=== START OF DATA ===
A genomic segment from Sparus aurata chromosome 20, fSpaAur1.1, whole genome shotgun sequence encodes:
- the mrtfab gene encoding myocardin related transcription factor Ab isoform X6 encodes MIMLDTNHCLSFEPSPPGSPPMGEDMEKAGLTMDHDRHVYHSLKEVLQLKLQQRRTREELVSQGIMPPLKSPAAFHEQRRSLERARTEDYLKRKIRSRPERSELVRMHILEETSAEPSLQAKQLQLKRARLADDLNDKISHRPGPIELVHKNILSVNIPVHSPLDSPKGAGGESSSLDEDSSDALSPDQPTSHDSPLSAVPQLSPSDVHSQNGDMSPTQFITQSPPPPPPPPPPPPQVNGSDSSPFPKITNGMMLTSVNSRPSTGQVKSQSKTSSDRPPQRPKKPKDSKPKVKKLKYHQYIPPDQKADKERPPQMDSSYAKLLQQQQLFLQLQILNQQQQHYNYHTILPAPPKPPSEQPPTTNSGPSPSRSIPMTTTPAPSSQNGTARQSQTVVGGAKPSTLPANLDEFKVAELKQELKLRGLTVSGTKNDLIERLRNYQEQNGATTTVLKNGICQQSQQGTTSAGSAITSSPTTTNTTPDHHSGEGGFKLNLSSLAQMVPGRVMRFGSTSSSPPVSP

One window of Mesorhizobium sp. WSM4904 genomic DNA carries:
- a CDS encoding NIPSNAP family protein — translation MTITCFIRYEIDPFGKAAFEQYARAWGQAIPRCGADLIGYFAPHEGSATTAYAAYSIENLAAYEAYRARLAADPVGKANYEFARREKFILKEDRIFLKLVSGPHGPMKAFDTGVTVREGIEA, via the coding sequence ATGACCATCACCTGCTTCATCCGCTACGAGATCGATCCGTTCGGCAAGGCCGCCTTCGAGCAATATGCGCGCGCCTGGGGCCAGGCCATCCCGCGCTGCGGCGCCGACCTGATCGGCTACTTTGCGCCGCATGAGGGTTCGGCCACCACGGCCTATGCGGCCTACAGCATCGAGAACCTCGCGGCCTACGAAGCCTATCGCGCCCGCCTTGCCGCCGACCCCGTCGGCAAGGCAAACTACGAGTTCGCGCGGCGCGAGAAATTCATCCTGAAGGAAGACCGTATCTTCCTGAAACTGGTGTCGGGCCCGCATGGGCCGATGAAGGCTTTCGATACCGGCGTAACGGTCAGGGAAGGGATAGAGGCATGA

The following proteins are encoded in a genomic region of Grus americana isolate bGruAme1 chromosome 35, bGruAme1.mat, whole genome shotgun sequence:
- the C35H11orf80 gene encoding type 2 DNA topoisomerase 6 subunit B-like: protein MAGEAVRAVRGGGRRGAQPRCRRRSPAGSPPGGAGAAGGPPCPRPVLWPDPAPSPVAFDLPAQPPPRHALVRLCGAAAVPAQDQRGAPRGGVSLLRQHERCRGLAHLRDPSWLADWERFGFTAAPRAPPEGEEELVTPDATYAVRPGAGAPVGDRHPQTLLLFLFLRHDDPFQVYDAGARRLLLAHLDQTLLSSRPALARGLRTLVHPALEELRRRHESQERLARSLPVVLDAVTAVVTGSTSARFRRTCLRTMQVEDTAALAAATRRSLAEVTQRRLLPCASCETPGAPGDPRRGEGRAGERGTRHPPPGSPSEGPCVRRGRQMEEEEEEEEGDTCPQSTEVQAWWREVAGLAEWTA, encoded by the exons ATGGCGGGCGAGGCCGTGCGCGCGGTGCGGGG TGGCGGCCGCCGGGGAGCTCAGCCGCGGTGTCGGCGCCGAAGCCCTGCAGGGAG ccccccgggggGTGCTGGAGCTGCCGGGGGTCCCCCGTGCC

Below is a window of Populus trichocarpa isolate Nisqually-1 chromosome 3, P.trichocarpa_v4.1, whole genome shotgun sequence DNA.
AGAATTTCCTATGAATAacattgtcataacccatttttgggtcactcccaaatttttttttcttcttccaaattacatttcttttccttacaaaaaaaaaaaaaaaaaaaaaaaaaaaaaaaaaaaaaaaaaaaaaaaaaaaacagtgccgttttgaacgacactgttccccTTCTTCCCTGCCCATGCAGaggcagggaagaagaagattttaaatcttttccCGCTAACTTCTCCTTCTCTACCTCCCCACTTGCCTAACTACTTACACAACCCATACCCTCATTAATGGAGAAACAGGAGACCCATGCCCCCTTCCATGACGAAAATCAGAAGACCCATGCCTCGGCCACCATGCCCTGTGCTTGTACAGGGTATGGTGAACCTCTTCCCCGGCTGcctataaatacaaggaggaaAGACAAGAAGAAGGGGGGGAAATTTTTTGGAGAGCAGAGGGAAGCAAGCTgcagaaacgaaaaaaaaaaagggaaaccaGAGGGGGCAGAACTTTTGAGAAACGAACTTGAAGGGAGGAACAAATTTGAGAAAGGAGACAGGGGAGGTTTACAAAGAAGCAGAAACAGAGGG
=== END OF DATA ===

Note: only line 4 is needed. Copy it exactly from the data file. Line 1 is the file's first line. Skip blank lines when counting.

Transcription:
- a CDS encoding NIPSNAP family protein — translation MTITCFIRYEIDPFGKAAFEQYARAWGQAIPRCGADLIGYFAPHEGSATTAYAAYSIENLAAYEAYRARLAADPVGKANYEFARREKFILKEDRIFLKLVSGPHGPMKAFDTGVTVREGIEA, via the coding sequence ATGACCATCACCTGCTTCATCCGCTACGAGATCGATCCGTTCGGCAAGGCCGCCTTCGAGCAATATGCGCGCGCCTGGGGCCAGGCCATCCCGCGCTGCGGCGCCGACCTGATCGGCTACTTTGCGCCGCATGAGGGTTCGGCCACCACGGCCTATGCGGCCTACAGCATCGAGAACCTCGCGGCCTACGAAGCCTATCGCGCCCGCCTTGCCGCCGACCCCGTCGGCAAGGCAAACTACGAGTTCGCGCGGCGCGAGAAATTCATCCTGAAGGAAGACCGTATCTTCCTGAAACTGGTGTCGGGCCCGCATGGGCCGATGAAGGCTTTCGATACCGGCGTAACGGTCAGGGAAGGGATAGAGGCATGA